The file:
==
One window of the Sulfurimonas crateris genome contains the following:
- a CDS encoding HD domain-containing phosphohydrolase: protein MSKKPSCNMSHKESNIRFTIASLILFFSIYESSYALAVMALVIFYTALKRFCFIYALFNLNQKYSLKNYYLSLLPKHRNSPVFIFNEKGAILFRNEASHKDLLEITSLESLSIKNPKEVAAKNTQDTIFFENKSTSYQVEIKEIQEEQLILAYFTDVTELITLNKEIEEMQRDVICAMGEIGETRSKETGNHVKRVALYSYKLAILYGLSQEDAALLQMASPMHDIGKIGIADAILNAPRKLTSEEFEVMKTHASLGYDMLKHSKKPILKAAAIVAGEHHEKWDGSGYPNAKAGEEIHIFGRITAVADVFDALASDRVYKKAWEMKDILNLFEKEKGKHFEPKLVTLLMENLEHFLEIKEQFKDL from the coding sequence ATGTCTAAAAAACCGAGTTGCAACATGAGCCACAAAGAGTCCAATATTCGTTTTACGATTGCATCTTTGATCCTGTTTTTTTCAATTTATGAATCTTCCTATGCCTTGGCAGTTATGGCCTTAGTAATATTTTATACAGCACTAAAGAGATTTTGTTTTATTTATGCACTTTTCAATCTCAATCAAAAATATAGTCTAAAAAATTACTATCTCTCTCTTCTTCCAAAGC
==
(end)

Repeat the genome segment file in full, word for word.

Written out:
One window of the Sulfurimonas crateris genome contains the following:
- a CDS encoding HD domain-containing phosphohydrolase: protein MSKKPSCNMSHKESNIRFTIASLILFFSIYESSYALAVMALVIFYTALKRFCFIYALFNLNQKYSLKNYYLSLLPKHRNSPVFIFNEKGAILFRNEASHKDLLEITSLESLSIKNPKEVAAKNTQDTIFFENKSTSYQVEIKEIQEEQLILAYFTDVTELITLNKEIEEMQRDVICAMGEIGETRSKETGNHVKRVALYSYKLAILYGLSQEDAALLQMASPMHDIGKIGIADAILNAPRKLTSEEFEVMKTHASLGYDMLKHSKKPILKAAAIVAGEHHEKWDGSGYPNAKAGEEIHIFGRITAVADVFDALASDRVYKKAWEMKDILNLFEKEKGKHFEPKLVTLLMENLEHFLEIKEQFKDL from the coding sequence ATGTCTAAAAAACCGAGTTGCAACATGAGCCACAAAGAGTCCAATATTCGTTTTACGATTGCATCTTTGATCCTGTTTTTTTCAATTTATGAATCTTCCTATGCCTTGGCAGTTATGGCCTTAGTAATATTTTATACAGCACTAAAGAGATTTTGTTTTATTTATGCACTTTTCAATCTCAATCAAAAATATAGTCTAAAAAATTACTATCTCTCTCTTCTTCCAAAGC